Skanda Shashti; taking vows; gut health
The Adiveda Weekly #23
Hari Aum Sadhakas!
Today we’ll be discussing Skanda since Skanda Shashti is just around the corner. Skanda is one of the names of Shiva’s eldest son who is also known as Kartikeya. Shashti means six and he was born on the 6th day of the bright fortnight of the lunar month of Kartika. We celebrate Skanda Shashti on the day on which he was born. This year it falls on the 30th of October.
The Hindu way of life
Tormented by the fearful demon called Taraka, the gods went to Brahma to seek his help in evicting the fearful asura from swarga (heaven) which he had usurped by displacing the devas (gods). Brahma told them decisively that only the son of Shiva could save them. However, the great yogi had gone into seclusion after the self-immolation of Sati, his wife who had been Daksha’s daughter, who had married him against her father’s wishes.
The story of Skanda Shashti is the story of the birth of Skanda or Kumara and the fulfilment of the purpose of his divine incarnation.
This festival as with all our Hindu festivals, what is depicted is the victory of good over evil. The outer story is only a cover for this inner truth. In the avatara of the Supreme as Skanda, the same theme is reiterated – the eternal struggle between ignorance and knowledge, between the lower demonic forces and the higher divine principles. These dualities exist both on a cosmic level as well as on the individual level.
Reflection of the week
“The cosmic drama in which the Supreme appears to be bound by his own Prakriti or Nature keeps being enacted endlessly only through ignorance. It can only come to an end with the birth of knowledge.”
For your everyday practice
It is the attitude with which we take a vow that matters most.
The word vratam means “vow” in Sanskrit. This should not be misunderstood as mere fasting. When we observe a vratam or vow, we have to purify our minds through meditation, japa and any other type of sadhana (spiritual practice), along with fasting. We can take a vow of silence or of not getting angry etc. The vratam is a serious attempt on the part of the practitioner to bring more discipline into his or her life. Even the fasting should be done willingly and not as a burden.
Shashti vratam is taken up by many devotees of Subramanya on the 6th day of the shukla paksha or bright half of all the lunar months throughout the year. Thus, there will be twelve fasts in one year.
For your health and well-being
Probiotics and the gut.
A balanced and diverse gut microbiome (those trillions of microorganisms that live in our guts) creates an environment for a balanced and healthy human. One way to support the gut’s diversity is through eating a wide range of ‘probiotics.’ Probiotics, or health-promoting microorganisms, influence the gut microbiome and have a role in contributing towards the microbiome’s balance and diversity. We’ve included natural probiotics in our diets for thousands of years, through various forms of fermented foods like yogurt, pickles, overnight soaked rice kanji etc. Continue to incorporate all these natural sources of probiotics into your diet on a daily basis (if they do not cause you any other issues) as the consumption of these foods can help promote good health through supporting the gut microbiome’s diversity.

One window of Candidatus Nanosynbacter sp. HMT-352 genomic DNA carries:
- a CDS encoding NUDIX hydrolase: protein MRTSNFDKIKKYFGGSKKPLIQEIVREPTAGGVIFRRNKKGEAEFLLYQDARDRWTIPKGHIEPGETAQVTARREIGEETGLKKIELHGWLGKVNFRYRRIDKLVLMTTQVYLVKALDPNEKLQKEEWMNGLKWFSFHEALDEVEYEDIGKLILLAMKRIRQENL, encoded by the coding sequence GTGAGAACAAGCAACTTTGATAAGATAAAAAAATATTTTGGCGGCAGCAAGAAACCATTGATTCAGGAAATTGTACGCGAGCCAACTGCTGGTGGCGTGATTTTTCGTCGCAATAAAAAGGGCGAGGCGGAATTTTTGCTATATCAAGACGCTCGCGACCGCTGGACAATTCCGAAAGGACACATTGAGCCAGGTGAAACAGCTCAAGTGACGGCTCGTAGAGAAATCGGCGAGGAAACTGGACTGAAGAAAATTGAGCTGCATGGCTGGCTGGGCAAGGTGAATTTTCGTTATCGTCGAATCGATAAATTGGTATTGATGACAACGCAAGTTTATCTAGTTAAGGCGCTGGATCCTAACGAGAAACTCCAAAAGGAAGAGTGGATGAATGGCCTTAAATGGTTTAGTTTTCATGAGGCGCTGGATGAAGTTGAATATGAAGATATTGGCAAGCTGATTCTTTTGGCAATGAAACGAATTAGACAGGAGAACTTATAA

By Dr. Poorna Menon, Doctor of Naturopathic Medicine
From Vanamali Mataji’s desk
When we examine the story of Kartikeya’s birth we will see that it’s actually the story of creation. He was born out of the union of Purusha and Prakriti – Shiva and Parvati. There is an essential link between the two. They are irrevocably bound together. Creation takes place when the formless Brahman descends into the world of forms through the five basic elements or pancha bhutas – ether, air, fire, water and earth. Shiva is identified with the Brahman and poetically speaking, it is said that Shiva’s seed was ejected out of etheric space into the air who carried it to Agni or fire who dropped it into the waters of the Ganga who deposited it into the earth in a clump of reeds. Thus, the five elements combined in order to nurture the seed of Shiva – the Supreme.
Important dates this week
Diwali on Monday, 24th October
Lakshmi Puja on Monday, 24th October
Solar Eclipse on Tuesday, 25th October
New Moon on Tuesday, 25th October
Govardhan Puja on Wednesday, 26th October
Bhai Dooj on Wednesday, 26th October
Notes for the upcoming solar eclipse
There are many health hazards that can affect us during the time of an eclipse. Since micro-organisms multiply fast during an eclipse there is a tendency for food to get spoilt so we are asked not to cook during the time of the eclipse and not to eat food cooked the previous day since it would have become spoilt. Immunity to disease is also lowered so we are told not to wander all over the place but to sit in one spot and practice meditation or do mantra japa. Pregnant women are considered to be especially susceptible to the evil forces during eclipses. They are not allowed to go outside where the rays would be stronger. They are told to abstain from such activities like cutting vegetables and stitching clothes.
That’s all for now. What would you like to see more of? Let us know! Thank you very much for reading.
At your service,
The Adiveda Team